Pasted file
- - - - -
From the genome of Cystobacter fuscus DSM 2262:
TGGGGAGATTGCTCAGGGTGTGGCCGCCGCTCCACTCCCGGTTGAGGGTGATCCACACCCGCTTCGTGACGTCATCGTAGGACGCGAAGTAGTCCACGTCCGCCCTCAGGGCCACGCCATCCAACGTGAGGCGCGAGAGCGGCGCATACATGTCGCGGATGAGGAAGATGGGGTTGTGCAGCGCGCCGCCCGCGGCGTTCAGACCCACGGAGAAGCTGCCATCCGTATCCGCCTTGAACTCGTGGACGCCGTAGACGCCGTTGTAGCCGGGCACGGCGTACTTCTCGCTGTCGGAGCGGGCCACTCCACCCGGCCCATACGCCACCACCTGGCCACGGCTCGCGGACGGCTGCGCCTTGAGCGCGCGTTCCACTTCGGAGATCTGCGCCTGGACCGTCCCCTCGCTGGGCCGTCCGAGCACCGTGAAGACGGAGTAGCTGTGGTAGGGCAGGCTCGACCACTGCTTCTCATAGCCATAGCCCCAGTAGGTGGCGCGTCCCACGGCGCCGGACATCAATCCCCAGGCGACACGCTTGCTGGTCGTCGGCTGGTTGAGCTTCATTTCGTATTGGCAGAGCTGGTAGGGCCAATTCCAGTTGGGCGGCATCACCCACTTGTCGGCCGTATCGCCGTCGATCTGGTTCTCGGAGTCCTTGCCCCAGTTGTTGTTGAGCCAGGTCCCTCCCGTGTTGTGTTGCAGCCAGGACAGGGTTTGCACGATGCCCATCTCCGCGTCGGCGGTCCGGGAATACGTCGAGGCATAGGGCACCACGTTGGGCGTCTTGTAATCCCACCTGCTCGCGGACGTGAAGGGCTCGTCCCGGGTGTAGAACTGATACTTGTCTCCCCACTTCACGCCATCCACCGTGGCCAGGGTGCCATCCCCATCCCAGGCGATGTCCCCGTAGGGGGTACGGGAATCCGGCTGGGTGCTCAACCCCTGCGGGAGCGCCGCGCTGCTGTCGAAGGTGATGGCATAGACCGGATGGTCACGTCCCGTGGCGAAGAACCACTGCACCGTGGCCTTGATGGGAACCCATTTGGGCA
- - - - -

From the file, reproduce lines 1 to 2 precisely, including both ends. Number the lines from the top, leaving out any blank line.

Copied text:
From the genome of Cystobacter fuscus DSM 2262:
TGGGGAGATTGCTCAGGGTGTGGCCGCCGCTCCACTCCCGGTTGAGGGTGATCCACACCCGCTTCGTGACGTCATCGTAGGACGCGAAGTAGTCCACGTCCGCCCTCAGGGCCACGCCATCCAACGTGAGGCGCGAGAGCGGCGCATACATGTCGCGGATGAGGAAGATGGGGTTGTGCAGCGCGCCGCCCGCGGCGTTCAGACCCACGGAGAAGCTGCCATCCGTATCCGCCTTGAACTCGTGGACGCCGTAGACGCCGTTGTAGCCGGGCACGGCGTACTTCTCGCTGTCGGAGCGGGCCACTCCACCCGGCCCATACGCCACCACCTGGCCACGGCTCGCGGACGGCTGCGCCTTGAGCGCGCGTTCCACTTCGGAGATCTGCGCCTGGACCGTCCCCTCGCTGGGCCGTCCGAGCACCGTGAAGACGGAGTAGCTGTGGTAGGGCAGGCTCGACCACTGCTTCTCATAGCCATAGCCCCAGTAGGTGGCGCGTCCCACGGCGCCGGACATCAATCCCCAGGCGACACGCTTGCTGGTCGTCGGCTGGTTGAGCTTCATTTCGTATTGGCAGAGCTGGTAGGGCCAATTCCAGTTGGGCGGCATCACCCACTTGTCGGCCGTATCGCCGTCGATCTGGTTCTCGGAGTCCTTGCCCCAGTTGTTGTTGAGCCAGGTCCCTCCCGTGTTGTGTTGCAGCCAGGACAGGGTTTGCACGATGCCCATCTCCGCGTCGGCGGTCCGGGAATACGTCGAGGCATAGGGCACCACGTTGGGCGTCTTGTAATCCCACCTGCTCGCGGACGTGAAGGGCTCGTCCCGGGTGTAGAACTGATACTTGTCTCCCCACTTCACGCCATCCACCGTGGCCAGGGTGCCATCCCCATCCCAGGCGATGTCCCCGTAGGGGGTACGGGAATCCGGCTGGGTGCTCAACCCCTGCGGGAGCGCCGCGCTGCTGTCGAAGGTGATGGCATAGACCGGATGGTCACGTCCCGTGGCGAAGAACCACTGCACCGTGGCCTTGATGGGAACCCATTTGGGCA